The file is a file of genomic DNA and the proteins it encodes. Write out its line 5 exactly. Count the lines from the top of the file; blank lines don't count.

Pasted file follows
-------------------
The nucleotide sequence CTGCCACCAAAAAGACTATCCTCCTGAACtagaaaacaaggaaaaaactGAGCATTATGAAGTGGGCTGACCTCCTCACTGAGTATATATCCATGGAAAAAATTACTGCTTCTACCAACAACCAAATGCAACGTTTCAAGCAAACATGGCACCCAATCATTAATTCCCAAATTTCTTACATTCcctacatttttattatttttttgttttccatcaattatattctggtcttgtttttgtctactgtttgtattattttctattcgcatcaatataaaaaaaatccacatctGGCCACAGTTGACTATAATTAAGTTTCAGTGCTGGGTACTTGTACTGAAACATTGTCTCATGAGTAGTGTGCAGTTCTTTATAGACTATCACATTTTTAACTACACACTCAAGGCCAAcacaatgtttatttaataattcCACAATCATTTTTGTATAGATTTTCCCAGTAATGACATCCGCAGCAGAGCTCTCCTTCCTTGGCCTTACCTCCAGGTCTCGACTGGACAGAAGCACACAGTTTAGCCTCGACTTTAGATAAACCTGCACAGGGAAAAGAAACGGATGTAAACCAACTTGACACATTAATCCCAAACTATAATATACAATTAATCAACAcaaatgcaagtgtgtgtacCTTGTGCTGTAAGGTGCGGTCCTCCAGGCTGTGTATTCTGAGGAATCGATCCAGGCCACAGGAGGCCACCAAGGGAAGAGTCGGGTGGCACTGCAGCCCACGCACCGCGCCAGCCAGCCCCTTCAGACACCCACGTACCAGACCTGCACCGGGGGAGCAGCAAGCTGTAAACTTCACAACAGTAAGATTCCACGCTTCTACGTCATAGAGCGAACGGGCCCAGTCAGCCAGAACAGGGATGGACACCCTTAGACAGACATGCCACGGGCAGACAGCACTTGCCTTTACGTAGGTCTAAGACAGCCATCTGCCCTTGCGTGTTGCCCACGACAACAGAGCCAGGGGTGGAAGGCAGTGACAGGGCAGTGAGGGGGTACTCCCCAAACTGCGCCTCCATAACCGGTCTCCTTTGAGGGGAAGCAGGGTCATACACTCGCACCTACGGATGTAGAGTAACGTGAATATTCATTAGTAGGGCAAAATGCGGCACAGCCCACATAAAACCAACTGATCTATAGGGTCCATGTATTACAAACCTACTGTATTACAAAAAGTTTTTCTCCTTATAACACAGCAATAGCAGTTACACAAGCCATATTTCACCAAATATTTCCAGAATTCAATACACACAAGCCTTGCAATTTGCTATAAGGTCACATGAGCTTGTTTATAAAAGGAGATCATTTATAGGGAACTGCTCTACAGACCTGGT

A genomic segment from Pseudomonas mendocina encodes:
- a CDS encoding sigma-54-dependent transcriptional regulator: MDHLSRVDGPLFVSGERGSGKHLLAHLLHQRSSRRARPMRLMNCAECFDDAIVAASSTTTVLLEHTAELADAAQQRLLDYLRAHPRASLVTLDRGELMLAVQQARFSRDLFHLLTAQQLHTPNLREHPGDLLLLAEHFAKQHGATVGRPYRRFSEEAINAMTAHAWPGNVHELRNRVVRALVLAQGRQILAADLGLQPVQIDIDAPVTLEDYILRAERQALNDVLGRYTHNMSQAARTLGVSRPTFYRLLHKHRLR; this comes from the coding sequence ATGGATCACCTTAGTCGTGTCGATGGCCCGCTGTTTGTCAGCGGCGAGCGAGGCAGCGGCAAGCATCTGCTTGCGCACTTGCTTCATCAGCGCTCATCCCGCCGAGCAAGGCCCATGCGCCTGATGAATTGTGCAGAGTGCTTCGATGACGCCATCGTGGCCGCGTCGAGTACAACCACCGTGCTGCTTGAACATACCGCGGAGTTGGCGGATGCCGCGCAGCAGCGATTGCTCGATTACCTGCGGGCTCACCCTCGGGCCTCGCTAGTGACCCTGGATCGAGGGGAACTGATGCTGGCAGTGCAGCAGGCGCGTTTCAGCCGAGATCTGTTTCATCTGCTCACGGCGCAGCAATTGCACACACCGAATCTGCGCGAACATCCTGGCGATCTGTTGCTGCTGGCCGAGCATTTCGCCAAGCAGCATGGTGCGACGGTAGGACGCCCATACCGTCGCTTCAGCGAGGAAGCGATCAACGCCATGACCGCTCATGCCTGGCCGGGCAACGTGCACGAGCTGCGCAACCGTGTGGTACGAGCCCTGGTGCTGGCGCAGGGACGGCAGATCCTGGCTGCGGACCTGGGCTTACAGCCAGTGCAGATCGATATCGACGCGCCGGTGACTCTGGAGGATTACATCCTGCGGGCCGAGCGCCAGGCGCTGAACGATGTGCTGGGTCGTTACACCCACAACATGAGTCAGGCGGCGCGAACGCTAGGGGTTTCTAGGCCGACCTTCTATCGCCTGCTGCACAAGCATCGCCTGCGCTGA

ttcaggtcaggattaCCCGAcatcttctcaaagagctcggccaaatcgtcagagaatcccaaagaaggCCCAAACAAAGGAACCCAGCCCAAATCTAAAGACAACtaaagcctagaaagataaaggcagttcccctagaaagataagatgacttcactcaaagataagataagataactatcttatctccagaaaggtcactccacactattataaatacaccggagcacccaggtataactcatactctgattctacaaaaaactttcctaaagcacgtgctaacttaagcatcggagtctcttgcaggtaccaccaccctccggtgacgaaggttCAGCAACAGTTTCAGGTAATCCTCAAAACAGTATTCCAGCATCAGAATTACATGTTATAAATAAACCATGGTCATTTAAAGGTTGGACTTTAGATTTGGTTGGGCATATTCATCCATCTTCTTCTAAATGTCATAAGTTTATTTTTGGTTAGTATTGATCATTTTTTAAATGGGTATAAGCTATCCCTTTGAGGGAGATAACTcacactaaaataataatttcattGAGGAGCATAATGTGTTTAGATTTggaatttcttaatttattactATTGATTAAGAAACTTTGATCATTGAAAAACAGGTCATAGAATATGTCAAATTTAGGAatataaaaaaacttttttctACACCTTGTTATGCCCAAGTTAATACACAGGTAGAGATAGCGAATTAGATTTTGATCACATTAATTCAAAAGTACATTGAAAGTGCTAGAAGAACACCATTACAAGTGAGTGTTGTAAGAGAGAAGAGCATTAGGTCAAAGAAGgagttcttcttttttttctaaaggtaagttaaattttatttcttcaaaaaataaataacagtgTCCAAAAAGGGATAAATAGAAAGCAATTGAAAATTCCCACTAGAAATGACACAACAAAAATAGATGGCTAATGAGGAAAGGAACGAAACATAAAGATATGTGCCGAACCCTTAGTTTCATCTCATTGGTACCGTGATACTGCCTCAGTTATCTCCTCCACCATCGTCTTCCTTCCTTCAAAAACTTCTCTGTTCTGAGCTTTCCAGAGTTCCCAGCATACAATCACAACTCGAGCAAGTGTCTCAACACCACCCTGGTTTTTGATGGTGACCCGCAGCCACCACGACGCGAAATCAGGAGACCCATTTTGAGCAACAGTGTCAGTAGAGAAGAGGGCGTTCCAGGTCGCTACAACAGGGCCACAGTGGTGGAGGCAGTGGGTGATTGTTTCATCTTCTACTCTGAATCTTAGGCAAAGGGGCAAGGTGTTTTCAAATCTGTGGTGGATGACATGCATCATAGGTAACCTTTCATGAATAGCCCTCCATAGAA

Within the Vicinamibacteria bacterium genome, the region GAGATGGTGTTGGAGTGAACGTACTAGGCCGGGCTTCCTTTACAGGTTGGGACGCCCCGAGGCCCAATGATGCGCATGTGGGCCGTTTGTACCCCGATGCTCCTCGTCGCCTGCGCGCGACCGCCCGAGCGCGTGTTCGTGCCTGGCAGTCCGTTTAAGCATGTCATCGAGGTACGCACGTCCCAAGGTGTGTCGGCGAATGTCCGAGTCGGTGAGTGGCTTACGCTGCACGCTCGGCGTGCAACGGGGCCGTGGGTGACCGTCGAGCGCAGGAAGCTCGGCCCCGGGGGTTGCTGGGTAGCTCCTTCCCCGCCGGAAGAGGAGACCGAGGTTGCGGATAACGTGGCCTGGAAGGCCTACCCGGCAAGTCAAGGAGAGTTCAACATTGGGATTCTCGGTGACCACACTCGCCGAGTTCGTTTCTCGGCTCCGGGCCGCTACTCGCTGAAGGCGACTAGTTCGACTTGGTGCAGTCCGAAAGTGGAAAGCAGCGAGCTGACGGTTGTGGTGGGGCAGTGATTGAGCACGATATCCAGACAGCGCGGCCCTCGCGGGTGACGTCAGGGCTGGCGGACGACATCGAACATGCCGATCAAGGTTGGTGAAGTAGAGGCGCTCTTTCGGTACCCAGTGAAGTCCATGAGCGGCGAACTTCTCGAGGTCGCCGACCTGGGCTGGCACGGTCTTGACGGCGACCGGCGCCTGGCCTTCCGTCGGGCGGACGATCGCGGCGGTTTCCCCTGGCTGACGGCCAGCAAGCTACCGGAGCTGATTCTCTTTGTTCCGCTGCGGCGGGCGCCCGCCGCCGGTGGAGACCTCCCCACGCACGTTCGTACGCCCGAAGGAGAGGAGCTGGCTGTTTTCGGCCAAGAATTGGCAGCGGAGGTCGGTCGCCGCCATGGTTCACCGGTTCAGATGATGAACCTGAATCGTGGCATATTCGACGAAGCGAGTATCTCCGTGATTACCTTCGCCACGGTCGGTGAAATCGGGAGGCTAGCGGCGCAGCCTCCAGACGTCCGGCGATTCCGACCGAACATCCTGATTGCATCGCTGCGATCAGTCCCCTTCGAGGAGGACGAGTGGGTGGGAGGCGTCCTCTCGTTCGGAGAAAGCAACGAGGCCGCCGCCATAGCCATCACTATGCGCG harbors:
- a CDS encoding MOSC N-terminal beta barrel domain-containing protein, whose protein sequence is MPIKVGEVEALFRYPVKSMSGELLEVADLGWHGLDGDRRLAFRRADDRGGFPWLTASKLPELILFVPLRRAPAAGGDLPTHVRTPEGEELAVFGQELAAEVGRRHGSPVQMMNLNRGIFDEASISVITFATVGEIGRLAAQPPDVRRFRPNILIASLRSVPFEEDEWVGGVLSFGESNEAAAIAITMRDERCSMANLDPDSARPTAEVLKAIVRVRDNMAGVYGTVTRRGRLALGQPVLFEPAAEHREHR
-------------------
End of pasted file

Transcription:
Within the Vicinamibacteria bacterium genome, the region GAGATGGTGTTGGAGTGAACGTACTAGGCCGGGCTTCCTTTACAGGTTGGGACGCCCCGAGGCCCAATGATGCGCATGTGGGCCGTTTGTACCCCGATGCTCCTCGTCGCCTGCGCGCGACCGCCCGAGCGCGTGTTCGTGCCTGGCAGTCCGTTTAAGCATGTCATCGAGGTACGCACGTCCCAAGGTGTGTCGGCGAATGTCCGAGTCGGTGAGTGGCTTACGCTGCACGCTCGGCGTGCAACGGGGCCGTGGGTGACCGTCGAGCGCAGGAAGCTCGGCCCCGGGGGTTGCTGGGTAGCTCCTTCCCCGCCGGAAGAGGAGACCGAGGTTGCGGATAACGTGGCCTGGAAGGCCTACCCGGCAAGTCAAGGAGAGTTCAACATTGGGATTCTCGGTGACCACACTCGCCGAGTTCGTTTCTCGGCTCCGGGCCGCTACTCGCTGAAGGCGACTAGTTCGACTTGGTGCAGTCCGAAAGTGGAAAGCAGCGAGCTGACGGTTGTGGTGGGGCAGTGATTGAGCACGATATCCAGACAGCGCGGCCCTCGCGGGTGACGTCAGGGCTGGCGGACGACATCGAACATGCCGATCAAGGTTGGTGAAGTAGAGGCGCTCTTTCGGTACCCAGTGAAGTCCATGAGCGGCGAACTTCTCGAGGTCGCCGACCTGGGCTGGCACGGTCTTGACGGCGACCGGCGCCTGGCCTTCCGTCGGGCGGACGATCGCGGCGGTTTCCCCTGGCTGACGGCCAGCAAGCTACCGGAGCTGATTCTCTTTGTTCCGCTGCGGCGGGCGCCCGCCGCCGGTGGAGACCTCCCCACGCACGTTCGTACGCCCGAAGGAGAGGAGCTGGCTGTTTTCGGCCAAGAATTGGCAGCGGAGGTCGGTCGCCGCCATGGTTCACCGGTTCAGATGATGAACCTGAATCGTGGCATATTCGACGAAGCGAGTATCTCCGTGATTACCTTCGCCACGGTCGGTGAAATCGGGAGGCTAGCGGCGCAGCCTCCAGACGTCCGGCGATTCCGACCGAACATCCTGATTGCATCGCTGCGATCAGTCCCCTTCGAGGAGGACGAGTGGGTGGGAGGCGTCCTCTCGTTCGGAGAAAGCAACGAGGCCGCCGCCATAGCCATCACTATGCGCG harbors: